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By Ellen Fussell Policastro
With manufacturing moving more toward a digital environment, security will gain greater importance in the years to come.

“With manufacturing going digital, that leads to extraordinary improvements,” said Helmuth Ludwig, chief executive of Siemens Industry Sector U.S. during a conference call Friday discussing the outlook for the manufacturing sector.

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Moving more toward a digital environment means more use of, and reliance upon, software, which could bring great benefits and opportunities for manufacturers. However, that can also introduce the potential for security issues.

“The ability to optimize manufacturing flow with minimized downtime and at the same time supporting this with security systems where the leading companies are working with Siemens very strongly can ensure the manufacturing environment is as secure as possible, which then generates these optimizations.”

Cyber Security

Ludwig conducted the conference call from the Detroit Motor Show which was an appropriate backdrop to discuss manufacturing because he saw great promise for the industry as a whole, but especially for the auto industry. Two other industries that showed great promise, he said, were oil and gas and chemical.

Touching the treetops of many reasons to be optimistic this year, Ludwig landed firmly on three main reasons: Virtual planning, software, and education – making manufacturing attractive to students.

Virtual Planning
One of the trends that will increase optimism in 2014 is the use of virtual planning for physical realizations.

“You not only see cars at the motor show, but you see assembly lines – a great example of today’s modern manufacturing — virtually planned and physically realized,” Ludwig said. “Industrial production is at a ten-year high. We’re at a five-year high in sales. Some voices say next year, the gross might flatten off. At the same time you see the automotive industry positive around the future. Volkswagen announced they will invest $7 billion here in North America.”

Ludwig pointed to the Mars Rover as another prime example of virtual planning.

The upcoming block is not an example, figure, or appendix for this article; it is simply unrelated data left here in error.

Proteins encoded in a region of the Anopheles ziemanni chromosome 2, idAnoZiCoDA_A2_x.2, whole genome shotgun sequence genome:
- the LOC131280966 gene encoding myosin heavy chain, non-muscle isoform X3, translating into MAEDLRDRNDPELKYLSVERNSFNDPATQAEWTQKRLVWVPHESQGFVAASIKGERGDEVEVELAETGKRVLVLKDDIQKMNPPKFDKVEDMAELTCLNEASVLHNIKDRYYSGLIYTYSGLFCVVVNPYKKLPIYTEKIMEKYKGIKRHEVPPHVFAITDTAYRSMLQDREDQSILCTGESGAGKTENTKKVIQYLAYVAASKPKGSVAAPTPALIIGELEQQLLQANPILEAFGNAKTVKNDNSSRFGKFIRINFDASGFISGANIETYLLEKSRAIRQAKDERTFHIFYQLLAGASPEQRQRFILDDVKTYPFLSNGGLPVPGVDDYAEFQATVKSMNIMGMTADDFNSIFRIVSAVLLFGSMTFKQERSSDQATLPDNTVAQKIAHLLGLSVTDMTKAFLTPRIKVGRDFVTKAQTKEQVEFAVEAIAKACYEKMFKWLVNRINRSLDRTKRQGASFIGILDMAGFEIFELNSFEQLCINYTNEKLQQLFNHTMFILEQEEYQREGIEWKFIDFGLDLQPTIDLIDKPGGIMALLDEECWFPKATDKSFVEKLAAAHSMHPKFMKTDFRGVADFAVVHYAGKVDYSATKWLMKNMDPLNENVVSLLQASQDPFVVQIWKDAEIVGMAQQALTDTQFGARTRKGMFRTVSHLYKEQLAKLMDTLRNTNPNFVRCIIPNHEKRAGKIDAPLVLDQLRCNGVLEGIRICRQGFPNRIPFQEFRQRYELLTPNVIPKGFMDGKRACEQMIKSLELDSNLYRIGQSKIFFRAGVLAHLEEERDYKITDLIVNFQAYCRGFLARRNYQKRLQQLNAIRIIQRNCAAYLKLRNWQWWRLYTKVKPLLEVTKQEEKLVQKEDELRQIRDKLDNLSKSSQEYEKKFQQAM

“We hear again and again about the Mars Rover bringing new observations to Earth. It is larger than anything ever sent to Mars.” The mission was to bring it down safely on the surface of Mars. To study this, scientists came up with a complex version of ways to virtually bring it down. “There was no physical alternative; they couldn’t send physical test modules up to Mars.” But they used an integration of virtual testing to accomplish a physical realization.

Software the Key
The key to virtual planning is the use of software, which can change productivity enormously in manufacturing.

“One of our partners is running a virtual machine in parallel with their physical machines,” he said. “They test the new parts introduction in virtual environments, and the downtime of the machine during the changeover process is significantly reduced.”

Software will lead to manufacturing optimism especially in the U.S. because, “there is no country where software is more advanced than in the U.S.,” he said. “People are thinking day and night about software, and 65 percent of all the top hundred software companies are actually headquartered in the U.S.” This becomes even more extreme when you look at the revenue. In fact, 79 percent of the top hundred software companies see their revenue coming from U.S. software companies.

Luring Young People
With an aging population, especially in the manufacturing sector, the need to make manufacturing attractive to young people is even more crucial now. The economic recovery in several technical markets and the strength of physical and virtual manufacturing mean nothing without the right people in place, Ludwig said.

“While so many years the focus has gone away from education, now we’re back on track, making the job of making things attractive to young people,” he said. One way is with 3D printing and expanding apprenticeship programs. One such program is Siemens’ apprenticeship program with Central Piedmont Community College in Charlotte, NC. After three and a half years of training, students learn all aspects of electronics and have a chance to apply it when they leave the program. “They’ll be paid a higher salary than the average college graduate, and they have no debt,” he said. “So there’s another reason that makes manufacturing attractive.”

Siemens is also working with top universities, also supported by government initiatives in advanced manufacturing partnership.

“We’re working together with manufacturing institutes in North Carolina,” he said. “In the first year we (appropriated) $40 million in software. Why? We believe this is the best way of assuring sustainable manufacturing.”
Ellen Fussell Policastro is a freelance writer in Raleigh, NC. Her email is

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